Researchers in Stockholm (Sweden) have recently published a new report indicating that the removal of the appendix or tonsils could reduce a person's risk of developing Parkinson's. This research supports the findings of a study published in 2018 by researchers at Van Andel Institute (Michigan, USA), which was partly supported by The Cure Parkinson's Trust.

This new study involved the analysis of the Swedish medical records of 78,650 people with Parkinson's compared to 40 times that of data from 'controls'. The investigators found that removal of the appendix resulted in a 16% lower risk of developing Parkinson's, while having a person's tonsils extracted was associated with an 8% lower risk of developing Parkinson's.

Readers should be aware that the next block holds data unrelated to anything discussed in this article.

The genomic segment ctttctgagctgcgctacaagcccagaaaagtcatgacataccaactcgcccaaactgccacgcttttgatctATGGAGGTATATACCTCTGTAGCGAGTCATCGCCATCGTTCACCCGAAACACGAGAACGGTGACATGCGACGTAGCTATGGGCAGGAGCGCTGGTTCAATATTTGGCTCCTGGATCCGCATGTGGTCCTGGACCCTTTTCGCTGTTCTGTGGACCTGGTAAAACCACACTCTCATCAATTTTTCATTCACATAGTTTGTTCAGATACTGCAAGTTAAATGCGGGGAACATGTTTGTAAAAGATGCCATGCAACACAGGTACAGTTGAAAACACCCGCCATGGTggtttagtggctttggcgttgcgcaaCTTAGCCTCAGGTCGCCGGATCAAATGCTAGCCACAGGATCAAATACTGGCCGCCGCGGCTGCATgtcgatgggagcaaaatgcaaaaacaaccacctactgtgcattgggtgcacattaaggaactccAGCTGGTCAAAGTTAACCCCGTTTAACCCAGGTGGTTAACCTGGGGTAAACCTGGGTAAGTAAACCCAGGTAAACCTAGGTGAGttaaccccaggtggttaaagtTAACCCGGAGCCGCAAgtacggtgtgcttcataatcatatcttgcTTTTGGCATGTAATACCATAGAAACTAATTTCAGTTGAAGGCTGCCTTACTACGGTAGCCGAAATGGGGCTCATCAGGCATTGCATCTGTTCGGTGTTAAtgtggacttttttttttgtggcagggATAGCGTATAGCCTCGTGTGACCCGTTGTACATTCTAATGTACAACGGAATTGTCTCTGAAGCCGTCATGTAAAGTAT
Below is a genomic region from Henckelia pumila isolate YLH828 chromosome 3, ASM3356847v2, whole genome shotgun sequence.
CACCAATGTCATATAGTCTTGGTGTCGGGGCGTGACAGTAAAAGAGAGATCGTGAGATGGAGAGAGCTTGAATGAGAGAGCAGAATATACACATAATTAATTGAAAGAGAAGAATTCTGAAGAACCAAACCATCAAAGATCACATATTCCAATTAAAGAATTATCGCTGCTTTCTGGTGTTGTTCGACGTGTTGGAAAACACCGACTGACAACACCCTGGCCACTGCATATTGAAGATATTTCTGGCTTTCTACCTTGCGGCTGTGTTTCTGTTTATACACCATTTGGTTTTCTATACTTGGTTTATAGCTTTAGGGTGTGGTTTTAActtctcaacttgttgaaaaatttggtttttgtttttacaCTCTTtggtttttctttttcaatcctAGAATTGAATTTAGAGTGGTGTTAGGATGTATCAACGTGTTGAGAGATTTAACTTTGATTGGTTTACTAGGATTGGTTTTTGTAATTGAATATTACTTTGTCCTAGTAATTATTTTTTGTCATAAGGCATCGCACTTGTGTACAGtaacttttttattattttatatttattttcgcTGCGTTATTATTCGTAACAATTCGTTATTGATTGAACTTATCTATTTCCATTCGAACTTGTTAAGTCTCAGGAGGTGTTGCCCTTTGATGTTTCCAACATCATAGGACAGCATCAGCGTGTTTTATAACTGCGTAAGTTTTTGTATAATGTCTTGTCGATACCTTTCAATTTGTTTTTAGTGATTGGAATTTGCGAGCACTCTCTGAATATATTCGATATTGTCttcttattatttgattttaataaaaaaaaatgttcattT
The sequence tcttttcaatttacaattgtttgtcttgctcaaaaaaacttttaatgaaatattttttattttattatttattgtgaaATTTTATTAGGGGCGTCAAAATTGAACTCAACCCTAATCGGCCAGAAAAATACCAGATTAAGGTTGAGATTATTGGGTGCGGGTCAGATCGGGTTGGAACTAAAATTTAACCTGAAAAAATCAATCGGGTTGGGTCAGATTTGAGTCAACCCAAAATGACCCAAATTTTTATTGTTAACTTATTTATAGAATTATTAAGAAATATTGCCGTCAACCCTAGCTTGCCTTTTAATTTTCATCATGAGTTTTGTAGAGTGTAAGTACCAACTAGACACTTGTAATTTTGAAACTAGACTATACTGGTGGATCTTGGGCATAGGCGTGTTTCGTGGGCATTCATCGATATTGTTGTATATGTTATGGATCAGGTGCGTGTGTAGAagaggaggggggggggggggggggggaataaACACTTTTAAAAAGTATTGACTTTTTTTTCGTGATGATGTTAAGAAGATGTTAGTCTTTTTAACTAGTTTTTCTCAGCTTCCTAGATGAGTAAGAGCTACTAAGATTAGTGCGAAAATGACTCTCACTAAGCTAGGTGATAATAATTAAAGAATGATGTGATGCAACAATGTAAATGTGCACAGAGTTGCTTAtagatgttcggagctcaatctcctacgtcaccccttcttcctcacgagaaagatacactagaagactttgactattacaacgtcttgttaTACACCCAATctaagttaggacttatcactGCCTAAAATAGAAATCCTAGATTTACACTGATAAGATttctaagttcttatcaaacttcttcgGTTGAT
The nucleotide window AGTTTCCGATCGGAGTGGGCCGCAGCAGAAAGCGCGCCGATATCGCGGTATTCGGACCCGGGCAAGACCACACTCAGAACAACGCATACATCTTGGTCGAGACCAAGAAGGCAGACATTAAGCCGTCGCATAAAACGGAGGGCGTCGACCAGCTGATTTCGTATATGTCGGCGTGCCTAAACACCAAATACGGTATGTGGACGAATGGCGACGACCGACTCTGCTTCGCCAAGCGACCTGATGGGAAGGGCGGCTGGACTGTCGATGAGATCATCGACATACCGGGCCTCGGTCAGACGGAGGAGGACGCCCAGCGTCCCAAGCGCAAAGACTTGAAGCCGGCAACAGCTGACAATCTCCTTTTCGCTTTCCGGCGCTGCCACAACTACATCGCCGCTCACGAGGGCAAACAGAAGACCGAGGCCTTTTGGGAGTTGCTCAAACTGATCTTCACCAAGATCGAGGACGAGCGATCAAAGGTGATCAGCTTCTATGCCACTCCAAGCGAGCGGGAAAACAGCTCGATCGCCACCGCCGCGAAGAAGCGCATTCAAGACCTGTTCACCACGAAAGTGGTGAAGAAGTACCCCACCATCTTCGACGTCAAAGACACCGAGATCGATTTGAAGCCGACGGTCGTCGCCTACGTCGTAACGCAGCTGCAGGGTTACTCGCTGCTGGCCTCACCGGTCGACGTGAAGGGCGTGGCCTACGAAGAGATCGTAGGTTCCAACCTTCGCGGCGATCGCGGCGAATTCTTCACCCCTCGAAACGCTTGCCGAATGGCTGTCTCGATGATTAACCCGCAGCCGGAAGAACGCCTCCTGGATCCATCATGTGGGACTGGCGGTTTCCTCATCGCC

The new study differed from the previous study because a different study design was used. More cases of Parkinson's with appendectomies were identified in the data, and the lowered risk was still apparent.

The researchers suggested that this new data provides additional evidence supporting a possible role of the gastrointestinal system in the development of Parkinson's.

Read the full report: Frontiers in Neurology